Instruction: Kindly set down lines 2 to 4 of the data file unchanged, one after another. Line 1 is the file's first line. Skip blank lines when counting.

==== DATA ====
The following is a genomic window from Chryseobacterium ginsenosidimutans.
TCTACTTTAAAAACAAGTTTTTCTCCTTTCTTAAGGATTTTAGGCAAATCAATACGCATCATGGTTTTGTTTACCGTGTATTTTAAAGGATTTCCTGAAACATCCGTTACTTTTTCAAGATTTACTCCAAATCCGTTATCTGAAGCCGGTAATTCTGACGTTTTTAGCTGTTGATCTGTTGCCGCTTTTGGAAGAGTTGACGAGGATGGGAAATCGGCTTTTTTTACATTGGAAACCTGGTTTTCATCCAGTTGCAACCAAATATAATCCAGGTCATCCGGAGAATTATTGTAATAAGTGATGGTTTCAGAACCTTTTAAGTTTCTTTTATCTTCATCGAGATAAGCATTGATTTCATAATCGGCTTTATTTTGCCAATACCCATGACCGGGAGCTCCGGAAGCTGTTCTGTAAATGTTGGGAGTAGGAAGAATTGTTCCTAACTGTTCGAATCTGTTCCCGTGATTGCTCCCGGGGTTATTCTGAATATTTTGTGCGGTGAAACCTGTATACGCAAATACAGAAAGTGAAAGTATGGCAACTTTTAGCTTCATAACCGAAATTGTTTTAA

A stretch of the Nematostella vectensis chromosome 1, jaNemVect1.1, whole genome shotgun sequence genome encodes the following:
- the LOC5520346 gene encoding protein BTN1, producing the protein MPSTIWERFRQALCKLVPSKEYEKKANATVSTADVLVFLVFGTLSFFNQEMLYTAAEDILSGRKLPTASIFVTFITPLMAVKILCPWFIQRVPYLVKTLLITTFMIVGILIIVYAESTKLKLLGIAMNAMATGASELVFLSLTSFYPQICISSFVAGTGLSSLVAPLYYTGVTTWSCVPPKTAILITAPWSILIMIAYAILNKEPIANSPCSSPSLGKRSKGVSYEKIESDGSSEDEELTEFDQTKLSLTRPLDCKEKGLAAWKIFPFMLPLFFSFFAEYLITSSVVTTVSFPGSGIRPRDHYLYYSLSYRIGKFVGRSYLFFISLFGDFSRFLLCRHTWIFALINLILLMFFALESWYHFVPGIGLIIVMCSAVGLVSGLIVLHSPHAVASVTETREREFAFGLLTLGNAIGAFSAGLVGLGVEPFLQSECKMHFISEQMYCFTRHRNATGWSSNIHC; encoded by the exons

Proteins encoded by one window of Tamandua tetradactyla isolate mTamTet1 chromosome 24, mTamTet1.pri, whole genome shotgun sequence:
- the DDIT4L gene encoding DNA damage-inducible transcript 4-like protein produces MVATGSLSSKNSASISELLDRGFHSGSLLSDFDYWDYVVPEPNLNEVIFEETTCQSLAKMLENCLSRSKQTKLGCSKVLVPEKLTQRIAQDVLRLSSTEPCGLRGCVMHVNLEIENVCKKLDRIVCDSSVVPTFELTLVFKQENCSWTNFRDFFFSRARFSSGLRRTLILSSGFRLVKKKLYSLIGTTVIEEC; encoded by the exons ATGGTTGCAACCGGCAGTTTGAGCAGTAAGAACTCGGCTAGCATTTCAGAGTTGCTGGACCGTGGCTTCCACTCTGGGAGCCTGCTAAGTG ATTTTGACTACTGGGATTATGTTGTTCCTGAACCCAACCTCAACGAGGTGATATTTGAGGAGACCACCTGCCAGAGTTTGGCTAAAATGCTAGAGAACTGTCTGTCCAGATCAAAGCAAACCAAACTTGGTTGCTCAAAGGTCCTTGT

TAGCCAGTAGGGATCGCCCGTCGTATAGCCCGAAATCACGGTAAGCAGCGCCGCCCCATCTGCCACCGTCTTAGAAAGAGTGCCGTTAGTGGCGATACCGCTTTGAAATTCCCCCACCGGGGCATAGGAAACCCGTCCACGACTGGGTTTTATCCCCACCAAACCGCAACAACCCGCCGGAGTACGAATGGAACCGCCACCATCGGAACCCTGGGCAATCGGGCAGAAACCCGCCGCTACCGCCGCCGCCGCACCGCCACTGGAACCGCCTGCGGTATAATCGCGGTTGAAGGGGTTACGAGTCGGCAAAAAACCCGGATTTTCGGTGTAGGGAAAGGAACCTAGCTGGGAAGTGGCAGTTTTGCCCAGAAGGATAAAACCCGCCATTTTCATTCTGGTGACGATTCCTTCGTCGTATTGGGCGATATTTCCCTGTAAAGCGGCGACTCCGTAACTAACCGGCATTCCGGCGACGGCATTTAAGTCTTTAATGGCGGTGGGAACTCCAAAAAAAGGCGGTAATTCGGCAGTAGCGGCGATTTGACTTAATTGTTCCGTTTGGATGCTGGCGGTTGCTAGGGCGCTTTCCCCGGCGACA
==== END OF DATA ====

TCTACTTTAAAAACAAGTTTTTCTCCTTTCTTAAGGATTTTAGGCAAATCAATACGCATCATGGTTTTGTTTACCGTGTATTTTAAAGGATTTCCTGAAACATCCGTTACTTTTTCAAGATTTACTCCAAATCCGTTATCTGAAGCCGGTAATTCTGACGTTTTTAGCTGTTGATCTGTTGCCGCTTTTGGAAGAGTTGACGAGGATGGGAAATCGGCTTTTTTTACATTGGAAACCTGGTTTTCATCCAGTTGCAACCAAATATAATCCAGGTCATCCGGAGAATTATTGTAATAAGTGATGGTTTCAGAACCTTTTAAGTTTCTTTTATCTTCATCGAGATAAGCATTGATTTCATAATCGGCTTTATTTTGCCAATACCCATGACCGGGAGCTCCGGAAGCTGTTCTGTAAATGTTGGGAGTAGGAAGAATTGTTCCTAACTGTTCGAATCTGTTCCCGTGATTGCTCCCGGGGTTATTCTGAATATTTTGTGCGGTGAAACCTGTATACGCAAATACAGAAAGTGAAAGTATGGCAACTTTTAGCTTCATAACCGAAATTGTTTTAA

A stretch of the Nematostella vectensis chromosome 1, jaNemVect1.1, whole genome shotgun sequence genome encodes the following:
- the LOC5520346 gene encoding protein BTN1, producing the protein MPSTIWERFRQALCKLVPSKEYEKKANATVSTADVLVFLVFGTLSFFNQEMLYTAAEDILSGRKLPTASIFVTFITPLMAVKILCPWFIQRVPYLVKTLLITTFMIVGILIIVYAESTKLKLLGIAMNAMATGASELVFLSLTSFYPQICISSFVAGTGLSSLVAPLYYTGVTTWSCVPPKTAILITAPWSILIMIAYAILNKEPIANSPCSSPSLGKRSKGVSYEKIESDGSSEDEELTEFDQTKLSLTRPLDCKEKGLAAWKIFPFMLPLFFSFFAEYLITSSVVTTVSFPGSGIRPRDHYLYYSLSYRIGKFVGRSYLFFISLFGDFSRFLLCRHTWIFALINLILLMFFALESWYHFVPGIGLIIVMCSAVGLVSGLIVLHSPHAVASVTETREREFAFGLLTLGNAIGAFSAGLVGLGVEPFLQSECKMHFISEQMYCFTRHRNATGWSSNIHC; encoded by the exons